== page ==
Quiet Please

After that great episode of Escape, here’s Quiet Please

“Nothing Behind the Door”¬†Episode #1¬†Aired: 1947-06-08

Discuss this episode There’s a little house on stilts at the top of Mt. Wilson, protected by a barbed wire fence. There’s a sign on the fence that reads “the public is forbidden to pass beyond this fence under severe penalty.” It doesn’t state exactly what the severe penalty is, or who or what will administer it.

Three men visit the astronomical observatory next to the house. They plan to rob a bank, and decide that because of the warning and the fence protecting the apparently empty house, it’d be the perfect place to hide the money. When they ask what’s in the house they’re told there’s nothing in it. They find out for themselves how true that is.

Like many Quiet, Please episodes, “Nothing Behind the Door” merges the realistic with the supernatural. As a pilot episode for the series, it provides a good preview of the unique style and goals of Cooper and Chappell. A later episode titled “The Other Side of the Stars” refers back to the house on Mt. Wilson and completes some of the thoughts of this episode.

“There are scores of places in this universe where there’s nothing — far places, near places.” – the astronomer VanDyke

Escape

Escape – Beau Geste
http://www.escape-suspense.com

Escape’s “Beau Geste” was adapted from the classic adventure novel of the same name by Percival Christopher Wren, which was first published in 1924. Beau Geste is a long and complicated novel to shorten for a half hour radio program and Escape’s adaptation reflects that difficulty. Beau Gestehas been adapted for the screen several times and has also been parodied in many ways. The full text of the novel is available online at Google Books.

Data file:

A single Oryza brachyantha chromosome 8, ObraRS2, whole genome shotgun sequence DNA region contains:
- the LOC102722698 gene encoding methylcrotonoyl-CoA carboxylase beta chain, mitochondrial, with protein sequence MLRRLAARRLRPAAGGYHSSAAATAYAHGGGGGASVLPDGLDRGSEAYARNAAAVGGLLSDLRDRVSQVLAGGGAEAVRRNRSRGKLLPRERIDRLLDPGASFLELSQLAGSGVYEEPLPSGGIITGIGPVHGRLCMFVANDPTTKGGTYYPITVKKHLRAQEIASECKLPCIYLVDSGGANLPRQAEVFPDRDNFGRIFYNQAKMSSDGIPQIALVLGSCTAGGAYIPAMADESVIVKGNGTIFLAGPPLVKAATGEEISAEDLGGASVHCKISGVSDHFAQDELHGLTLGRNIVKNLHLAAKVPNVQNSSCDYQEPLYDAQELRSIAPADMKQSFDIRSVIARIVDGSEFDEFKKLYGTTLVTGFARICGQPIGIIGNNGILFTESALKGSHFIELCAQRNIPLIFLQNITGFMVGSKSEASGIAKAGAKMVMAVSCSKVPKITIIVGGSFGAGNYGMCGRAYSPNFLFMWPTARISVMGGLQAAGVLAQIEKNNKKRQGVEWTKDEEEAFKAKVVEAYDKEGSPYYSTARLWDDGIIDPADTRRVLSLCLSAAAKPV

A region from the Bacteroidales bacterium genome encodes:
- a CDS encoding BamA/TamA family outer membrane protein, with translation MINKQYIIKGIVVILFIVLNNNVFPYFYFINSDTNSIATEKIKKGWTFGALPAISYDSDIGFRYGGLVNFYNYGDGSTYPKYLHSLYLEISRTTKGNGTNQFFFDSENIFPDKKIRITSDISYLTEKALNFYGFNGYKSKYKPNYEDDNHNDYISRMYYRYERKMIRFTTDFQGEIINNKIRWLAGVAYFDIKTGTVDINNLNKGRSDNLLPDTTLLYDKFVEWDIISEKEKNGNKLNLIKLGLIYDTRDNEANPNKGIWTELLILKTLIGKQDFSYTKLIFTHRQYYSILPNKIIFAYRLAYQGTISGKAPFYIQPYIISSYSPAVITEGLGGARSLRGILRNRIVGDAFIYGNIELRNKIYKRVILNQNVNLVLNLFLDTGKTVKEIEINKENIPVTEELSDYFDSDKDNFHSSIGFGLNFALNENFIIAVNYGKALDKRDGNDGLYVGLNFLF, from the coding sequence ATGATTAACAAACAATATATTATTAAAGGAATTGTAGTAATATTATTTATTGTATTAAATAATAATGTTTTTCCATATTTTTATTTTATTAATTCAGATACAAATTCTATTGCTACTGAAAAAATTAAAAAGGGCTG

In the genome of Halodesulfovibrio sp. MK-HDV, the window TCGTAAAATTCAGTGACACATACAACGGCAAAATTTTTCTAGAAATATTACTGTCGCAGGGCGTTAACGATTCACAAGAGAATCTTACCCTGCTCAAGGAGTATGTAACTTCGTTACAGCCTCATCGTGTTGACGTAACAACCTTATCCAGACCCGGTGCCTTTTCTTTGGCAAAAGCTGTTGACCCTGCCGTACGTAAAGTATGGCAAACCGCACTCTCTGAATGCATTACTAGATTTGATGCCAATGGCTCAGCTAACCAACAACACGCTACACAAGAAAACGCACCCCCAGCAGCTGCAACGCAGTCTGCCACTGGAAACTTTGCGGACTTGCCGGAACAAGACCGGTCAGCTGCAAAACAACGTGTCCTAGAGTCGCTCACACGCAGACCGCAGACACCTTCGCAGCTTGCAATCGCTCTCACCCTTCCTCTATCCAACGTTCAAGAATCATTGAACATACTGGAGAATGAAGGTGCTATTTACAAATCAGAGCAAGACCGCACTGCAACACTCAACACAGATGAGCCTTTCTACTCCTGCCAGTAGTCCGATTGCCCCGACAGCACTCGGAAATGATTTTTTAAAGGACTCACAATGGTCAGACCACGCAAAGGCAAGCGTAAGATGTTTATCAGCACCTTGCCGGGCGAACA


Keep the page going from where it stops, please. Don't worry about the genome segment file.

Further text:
Beau-Geste-Posters The opening scene of the Escape’s version is essentially the same as it is in the the 1926 silent film starring Ronald Colman and the 1939 remake starring Gary Cooper. A squadron of French Legionnaires arrives at isolated Fort Zinderneuf in the Saharan desert. At first there is no response from inside the lonely fort, but then, suddenly, shots are fired! When the squadron comes closer, they find that the soldiers who appear to be protecting the fort…are dead. When they send a man over the wall of the fort…he doesn’t come back. Finally, the commandant and his sergeant climb the wall and search the eerie fort themselves. Inside, they find two more dead bodies. One is a young man, and the other was the commandant of the fort. They also find a signed confession by Beau Geste stating that he was the one who stole the famous sapphire known as the “Blue Water”. Before they can make sense of what they have found, they discover that someone has set the fort ablaze.

What is the mystery of Fort Zinderneuf?

“Beau Geste” was adapted for radio by Les Crutchfield and produced/directed by Norman MacDonnell. Featured in the cast were Berry Kroeger, Wilms Herbert, Jay Novello, Ben Wright, Ramsay Hill, Lillian Buyeff’, and Peggy Webber. This episode aired on June 6, 1948.